Hey Joy! Who are you?

Happy 2022 to everyone! The end of 2021 was absolutely revolutionary for me as a student as well as in my artistry. On November 8, I started classes in my MFA program at the Lir, and we really hit the ground running. In my course, I am taking four classes five days a week, as well as two 2-3 hour rehearsals each week. All of these hours of in person work in addition to readings and writings in homework has made for a very hectic schedule over the last couple of months.

Amidst this busyness, I’ve felt an unfaltering sense of inspiration and self-assurance because of my classmates and the art that I’ve seen on Irish soil. My classmates are voracious in asking the question “why?” of everything we encounter. I feel that I’ve been pushed to realize that in art, nothing is coincidence. Choices are continuously and meticulously made. For this reason, I feel that my art has been pushed to a standard that leaves no detail unexplored. My thought processes are being teased out, my choices are becoming more definite, and I’m becoming even more willing to speak out about what I believe in an artistic context than I’ve ever been able to before. 

Rehearsal from one of my scenes from Marina Carr’s By the Bog of Cats

On the first day of my Directing Workshop, Annabelle Comyn, the head of the Directing Program, asked my classmates and I a simple question:

“What type of theatre excites and engages you?” 

At first, this question was very simple. I was quick to scribble down things like “theatre that engages with an audience in a real way” and “theatre that plays with preconceived notions from the audience.” When I told Annabelle my answers, she responded with “what do you mean?” I was immediately caught off guard. She had asked me to describe the ineffable magic of my ideal type of theatre. All I could come up with was titles of plays that I had read and seen that inspired me. After she had stumped the entire class, she asked us all to go home and write a manifesto describing what it is that we make and how we make it. She told us to avoid preambles and apologies and to just speak freely about ourselves as artists. At the time, I found this impossible, but I soon learned otherwise.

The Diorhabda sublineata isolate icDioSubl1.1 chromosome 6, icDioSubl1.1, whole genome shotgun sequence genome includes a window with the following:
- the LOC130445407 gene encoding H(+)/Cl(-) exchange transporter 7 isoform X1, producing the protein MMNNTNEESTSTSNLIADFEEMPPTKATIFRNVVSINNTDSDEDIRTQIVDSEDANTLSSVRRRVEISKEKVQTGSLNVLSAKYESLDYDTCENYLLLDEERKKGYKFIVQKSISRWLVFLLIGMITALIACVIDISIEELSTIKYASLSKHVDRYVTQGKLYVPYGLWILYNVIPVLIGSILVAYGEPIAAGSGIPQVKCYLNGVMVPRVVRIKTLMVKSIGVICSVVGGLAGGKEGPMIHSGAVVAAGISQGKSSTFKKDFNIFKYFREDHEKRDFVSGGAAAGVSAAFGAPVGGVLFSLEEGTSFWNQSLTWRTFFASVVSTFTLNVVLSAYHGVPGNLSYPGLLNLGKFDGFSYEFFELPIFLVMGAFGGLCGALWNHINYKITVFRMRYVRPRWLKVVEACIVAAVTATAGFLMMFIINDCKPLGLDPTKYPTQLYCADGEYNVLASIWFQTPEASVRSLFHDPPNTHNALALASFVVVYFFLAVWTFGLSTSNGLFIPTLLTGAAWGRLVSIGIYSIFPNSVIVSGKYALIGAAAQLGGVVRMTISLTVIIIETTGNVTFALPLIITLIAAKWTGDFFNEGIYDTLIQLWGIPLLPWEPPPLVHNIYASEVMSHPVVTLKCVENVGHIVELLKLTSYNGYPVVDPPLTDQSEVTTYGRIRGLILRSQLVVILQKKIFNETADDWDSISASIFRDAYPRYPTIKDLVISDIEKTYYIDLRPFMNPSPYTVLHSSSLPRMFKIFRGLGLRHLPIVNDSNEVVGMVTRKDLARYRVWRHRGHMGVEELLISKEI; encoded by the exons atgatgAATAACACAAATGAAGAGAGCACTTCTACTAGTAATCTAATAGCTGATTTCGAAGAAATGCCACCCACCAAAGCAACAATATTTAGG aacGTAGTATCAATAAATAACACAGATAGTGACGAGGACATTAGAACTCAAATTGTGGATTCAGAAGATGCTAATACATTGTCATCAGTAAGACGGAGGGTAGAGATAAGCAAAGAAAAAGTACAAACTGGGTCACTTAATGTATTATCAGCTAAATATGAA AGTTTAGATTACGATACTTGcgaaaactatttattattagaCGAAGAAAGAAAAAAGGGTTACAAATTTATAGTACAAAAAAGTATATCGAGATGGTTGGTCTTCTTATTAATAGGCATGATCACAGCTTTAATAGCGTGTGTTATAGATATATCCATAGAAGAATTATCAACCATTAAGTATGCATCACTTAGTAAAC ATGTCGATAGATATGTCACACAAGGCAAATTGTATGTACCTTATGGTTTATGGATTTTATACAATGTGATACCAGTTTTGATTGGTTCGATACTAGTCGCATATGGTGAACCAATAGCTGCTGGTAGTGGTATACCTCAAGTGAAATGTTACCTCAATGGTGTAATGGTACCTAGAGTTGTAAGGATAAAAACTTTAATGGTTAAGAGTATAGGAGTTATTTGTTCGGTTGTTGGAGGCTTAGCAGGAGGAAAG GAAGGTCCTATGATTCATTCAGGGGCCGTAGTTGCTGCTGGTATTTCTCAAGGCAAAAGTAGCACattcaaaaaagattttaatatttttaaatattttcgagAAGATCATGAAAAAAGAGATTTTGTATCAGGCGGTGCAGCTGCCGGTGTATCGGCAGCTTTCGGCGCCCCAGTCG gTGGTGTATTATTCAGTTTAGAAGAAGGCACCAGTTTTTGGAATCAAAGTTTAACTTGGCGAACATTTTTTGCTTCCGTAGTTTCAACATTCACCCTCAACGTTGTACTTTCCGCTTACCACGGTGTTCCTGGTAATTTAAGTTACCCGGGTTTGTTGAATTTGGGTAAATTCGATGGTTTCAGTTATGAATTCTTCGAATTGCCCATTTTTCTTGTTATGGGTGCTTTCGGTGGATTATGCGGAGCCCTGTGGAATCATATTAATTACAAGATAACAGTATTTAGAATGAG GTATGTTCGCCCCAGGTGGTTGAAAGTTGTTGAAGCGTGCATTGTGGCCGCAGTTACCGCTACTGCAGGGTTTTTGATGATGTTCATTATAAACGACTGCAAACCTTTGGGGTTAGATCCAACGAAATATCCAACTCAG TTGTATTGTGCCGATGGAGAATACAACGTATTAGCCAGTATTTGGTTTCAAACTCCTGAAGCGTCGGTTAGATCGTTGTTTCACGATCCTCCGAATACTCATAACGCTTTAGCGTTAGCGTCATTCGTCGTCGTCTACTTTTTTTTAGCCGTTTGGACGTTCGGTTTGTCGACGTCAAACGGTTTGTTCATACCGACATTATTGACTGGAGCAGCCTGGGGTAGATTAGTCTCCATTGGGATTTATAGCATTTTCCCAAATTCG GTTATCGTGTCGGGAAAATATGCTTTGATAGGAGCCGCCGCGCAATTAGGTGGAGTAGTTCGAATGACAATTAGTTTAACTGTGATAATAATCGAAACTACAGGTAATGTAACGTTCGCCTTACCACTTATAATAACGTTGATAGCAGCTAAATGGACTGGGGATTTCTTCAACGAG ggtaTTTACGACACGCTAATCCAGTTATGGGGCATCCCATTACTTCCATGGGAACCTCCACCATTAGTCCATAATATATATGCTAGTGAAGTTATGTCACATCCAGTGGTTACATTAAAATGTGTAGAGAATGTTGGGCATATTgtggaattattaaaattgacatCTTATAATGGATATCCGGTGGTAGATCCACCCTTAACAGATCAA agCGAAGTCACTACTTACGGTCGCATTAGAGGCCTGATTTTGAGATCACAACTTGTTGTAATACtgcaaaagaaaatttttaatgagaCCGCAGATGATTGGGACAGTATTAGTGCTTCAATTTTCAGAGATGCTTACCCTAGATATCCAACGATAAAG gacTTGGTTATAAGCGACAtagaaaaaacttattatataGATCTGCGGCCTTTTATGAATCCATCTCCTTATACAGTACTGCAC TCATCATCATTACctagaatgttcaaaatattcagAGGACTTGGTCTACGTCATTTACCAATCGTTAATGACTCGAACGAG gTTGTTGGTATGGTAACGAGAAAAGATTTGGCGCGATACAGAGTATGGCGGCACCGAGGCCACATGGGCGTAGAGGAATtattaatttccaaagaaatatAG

One of my favorite parts of my program has been that the teaching is focused on asking us to explain ourselves as artists. At first, this was extremely stressful. I had never been asked to state my artistic actions and intentions, instead, I have continuously been asked to explain what I think of another artist’s actions and intentions. Harvard had given me the tools to think about art, but not necessarily to talk about my own. However, over the last couple of months, I’ve started to actually take steps to unapologetically state what it is that I do and how exactly I do it, and that has been extremely freeing. 

Throughout my program, I’ve been listening to music a lot as a study aide as well as a way to center myself through all of this meaningful work. Here’s a playlist of songs that have inspired me most recently: 

I’m deeply looking forward to the next several months of my course, as I can already tell it’s going to mature me from the artist I know to the artist that I’ve always hoped to be! Sending good energy and blessings to all! 

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